Small shops revamp storage with iSCSI SAN software

More and more companies are using server and storage virtualization software to upgrade from DAS to SANs for high availability.

Truly Nolen of America Inc., an international pest control company, and Covenant House of Toronto, a Canadian nonprofit organization, recently made similar moves from direct-attached storage (DAS) to networked storage using a bundle of server and storage products from DataCore, Hewlett-Packard and VMware.

DataCore sells several total enterprise virtualization bundles based on virtual servers and desktops from Citrix and VMware and its own storage virtualization software. HP offers DataCore SANSymphony software as an option for managing heterogeneous storage environments, and DataCore's channel partners combine HP hardware with virtualization software.

Their businesses may be different, but the Truly Nolen and Covenant House IT environments look similar. Family-owned Truly Nolen has between 3 TB and 4 TB of data and Covenant House has 4 TB of data. Even with relatively small capacities, they outgrew DAS and moved up to SANs.

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Truly Nolen upgraded to an iSCSI SAN because its servers were running out of storage. Working with VAR Pinnacle Group, the pest control company evaluated storage from Dell, EqualLogic, EMC and HP before going with DataCore running on redundant HP MSA60s.

DataCore's software-only product was less expensive than hardware-based products.Systems engineer Themis Tokkaris said he wanted to keep using the HP hardware that he manages remotely through HP's Integrated Lights-Out (iLO) software. ILO doesn't manage the MSA storage directly, but the storage is visible to it from the server side. He also said using software to create a SAN seemed to be "more flexible, if we had immediate needs we could easily bolt on more capacity."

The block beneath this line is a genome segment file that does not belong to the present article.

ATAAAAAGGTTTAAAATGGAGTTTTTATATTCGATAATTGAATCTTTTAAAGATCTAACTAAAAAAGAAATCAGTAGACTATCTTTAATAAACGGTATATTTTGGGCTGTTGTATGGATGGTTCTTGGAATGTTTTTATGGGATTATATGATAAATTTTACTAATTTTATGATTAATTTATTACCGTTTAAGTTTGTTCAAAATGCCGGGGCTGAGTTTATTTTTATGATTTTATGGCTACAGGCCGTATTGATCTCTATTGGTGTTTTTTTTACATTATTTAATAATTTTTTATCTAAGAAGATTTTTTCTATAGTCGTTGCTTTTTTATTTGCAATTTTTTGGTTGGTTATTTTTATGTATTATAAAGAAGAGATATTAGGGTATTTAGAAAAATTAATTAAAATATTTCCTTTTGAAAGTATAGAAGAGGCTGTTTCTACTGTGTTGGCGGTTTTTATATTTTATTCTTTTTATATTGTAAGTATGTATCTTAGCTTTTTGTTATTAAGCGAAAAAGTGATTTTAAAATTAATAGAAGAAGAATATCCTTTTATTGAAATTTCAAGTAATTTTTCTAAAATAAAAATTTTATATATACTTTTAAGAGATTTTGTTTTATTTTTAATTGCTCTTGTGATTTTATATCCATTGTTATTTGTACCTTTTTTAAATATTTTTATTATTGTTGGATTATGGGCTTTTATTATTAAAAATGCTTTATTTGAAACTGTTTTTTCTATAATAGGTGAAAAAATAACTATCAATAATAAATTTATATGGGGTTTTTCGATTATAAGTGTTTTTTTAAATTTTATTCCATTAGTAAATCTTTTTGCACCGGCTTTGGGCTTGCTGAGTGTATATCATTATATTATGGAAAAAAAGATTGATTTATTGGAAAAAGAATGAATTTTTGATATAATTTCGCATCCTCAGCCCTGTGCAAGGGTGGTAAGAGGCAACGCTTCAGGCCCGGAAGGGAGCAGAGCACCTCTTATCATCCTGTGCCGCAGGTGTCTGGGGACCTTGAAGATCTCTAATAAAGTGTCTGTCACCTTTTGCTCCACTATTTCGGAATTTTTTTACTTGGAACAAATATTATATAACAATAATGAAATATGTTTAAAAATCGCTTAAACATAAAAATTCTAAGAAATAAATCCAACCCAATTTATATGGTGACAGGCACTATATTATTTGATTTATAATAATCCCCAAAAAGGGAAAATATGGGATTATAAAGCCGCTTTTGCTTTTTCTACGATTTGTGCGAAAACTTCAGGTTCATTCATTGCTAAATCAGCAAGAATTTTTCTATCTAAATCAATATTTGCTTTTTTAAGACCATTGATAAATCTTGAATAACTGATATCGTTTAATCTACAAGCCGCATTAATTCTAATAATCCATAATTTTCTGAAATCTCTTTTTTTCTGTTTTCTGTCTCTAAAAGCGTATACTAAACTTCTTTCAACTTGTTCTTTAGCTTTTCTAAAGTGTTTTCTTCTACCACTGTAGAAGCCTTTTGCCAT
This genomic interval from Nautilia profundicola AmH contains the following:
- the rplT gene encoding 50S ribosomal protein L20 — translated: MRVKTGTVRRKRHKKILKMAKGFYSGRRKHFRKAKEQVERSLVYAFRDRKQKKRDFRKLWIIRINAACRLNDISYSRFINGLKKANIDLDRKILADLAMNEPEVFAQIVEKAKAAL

Truly Nolen has also been rolling out VMware ESX at its data center and has about half of its servers virtualized so far. Tokkaris waits until servers need more storage capacity or reach their natural end-of-life before virtualizing them.

"You're wasting storage adding another physical server [instead]," he said. "You can't really get small drives anymore." Each virtualized server saves Tokkaris about $70,000. Virtual servers also save management time, as has DataCore's snapshots that allow him to quickly stand-up test and development servers.

Skeletons in the server closet

Covenant House was dragged into its storage redesign by a failure in its old server closet. It was running a mixture of IBM, HP and Dell servers with about 1 TB of DAS capacity when a failed server took down the network for several hours. Information services consultant Wendy Craig said the failure was painful for the 24/7 operation that serves homeless youth in Toronto.

"Connection to the youth community is primarily done through the website and email," Craig said. "Covenant House gets 80% of its income from the public, and keeping fundraising activities going is very important."

Craig was hired to supervise the update of the Covenant House networks. She brought in Interware, a VAR she had worked with in a previous job. Interware recommended virtualization with VMware's ESX server and DataCore's SANMelody iSCSI SAN virtualization software on two MSA60s. Like Truly Nolen, Covenant House phased in its server virtualizaton. It took nearly two years to virtualize all the servers and move to the DataCore SAN, Craig said.

Synchronous and asynchronous data replication enable disaster recovery

Both Truly Nolen and Covenant House have used DataCore's synchronous and asynchronous data replication to add redundancy and disaster recovery to their systems. DataCore's software provides synchronized replication between the MSA60s on both of Covenant House's main facilities, and DataCore's asynchronous replication sends data to a remote site for off-site disaster recovery. Truly Nolen is planning its secondary data center for next year, and Tokkaris expects to use DataCore's asynchronous replication as well.

In the meantime, Tokkaris said he'd like to see better support for thin provisioning between Windows NTFS and DataCore's thin provisioning software. When a file is deleted, Windows doesn't recover that space immediately, said Aaron Schneider, Pinnnacle Group's director of sales engineering. It instead appends new writes to the end of the existing volume, a phenomenon called "hole punching" that sometimes springs up with thin provisioning.

Fixing that issue would require cooperation from both sides. "It's on my wishlist for DataCore to write something to help gain that space back [immediately]," Tokkaris said.

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